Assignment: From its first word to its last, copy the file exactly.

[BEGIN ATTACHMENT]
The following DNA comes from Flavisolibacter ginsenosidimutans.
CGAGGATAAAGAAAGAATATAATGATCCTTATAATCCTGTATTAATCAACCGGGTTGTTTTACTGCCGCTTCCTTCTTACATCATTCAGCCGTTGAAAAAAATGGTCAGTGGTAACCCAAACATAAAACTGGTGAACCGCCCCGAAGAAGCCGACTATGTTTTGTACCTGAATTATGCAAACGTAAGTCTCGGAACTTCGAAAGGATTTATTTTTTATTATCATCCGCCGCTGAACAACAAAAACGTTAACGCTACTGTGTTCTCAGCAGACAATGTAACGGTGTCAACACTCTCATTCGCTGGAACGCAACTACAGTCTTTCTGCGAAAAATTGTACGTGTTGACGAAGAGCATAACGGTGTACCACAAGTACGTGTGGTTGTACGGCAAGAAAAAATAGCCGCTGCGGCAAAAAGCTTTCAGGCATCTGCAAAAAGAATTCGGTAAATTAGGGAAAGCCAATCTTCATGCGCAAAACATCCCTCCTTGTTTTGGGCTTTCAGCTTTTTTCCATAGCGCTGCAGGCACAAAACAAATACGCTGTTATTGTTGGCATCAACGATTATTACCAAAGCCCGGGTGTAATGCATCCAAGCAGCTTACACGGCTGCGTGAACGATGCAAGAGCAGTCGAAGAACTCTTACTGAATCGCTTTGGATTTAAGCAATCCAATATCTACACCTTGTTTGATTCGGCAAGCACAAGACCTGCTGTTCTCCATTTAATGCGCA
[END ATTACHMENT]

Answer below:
The following DNA comes from Flavisolibacter ginsenosidimutans.
CGAGGATAAAGAAAGAATATAATGATCCTTATAATCCTGTATTAATCAACCGGGTTGTTTTACTGCCGCTTCCTTCTTACATCATTCAGCCGTTGAAAAAAATGGTCAGTGGTAACCCAAACATAAAACTGGTGAACCGCCCCGAAGAAGCCGACTATGTTTTGTACCTGAATTATGCAAACGTAAGTCTCGGAACTTCGAAAGGATTTATTTTTTATTATCATCCGCCGCTGAACAACAAAAACGTTAACGCTACTGTGTTCTCAGCAGACAATGTAACGGTGTCAACACTCTCATTCGCTGGAACGCAACTACAGTCTTTCTGCGAAAAATTGTACGTGTTGACGAAGAGCATAACGGTGTACCACAAGTACGTGTGGTTGTACGGCAAGAAAAAATAGCCGCTGCGGCAAAAAGCTTTCAGGCATCTGCAAAAAGAATTCGGTAAATTAGGGAAAGCCAATCTTCATGCGCAAAACATCCCTCCTTGTTTTGGGCTTTCAGCTTTTTTCCATAGCGCTGCAGGCACAAAACAAATACGCTGTTATTGTTGGCATCAACGATTATTACCAAAGCCCGGGTGTAATGCATCCAAGCAGCTTACACGGCTGCGTGAACGATGCAAGAGCAGTCGAAGAACTCTTACTGAATCGCTTTGGATTTAAGCAATCCAATATCTACACCTTGTTTGATTCGGCAAGCACAAGACCTGCTGTTCTCCATTTAATGCGCA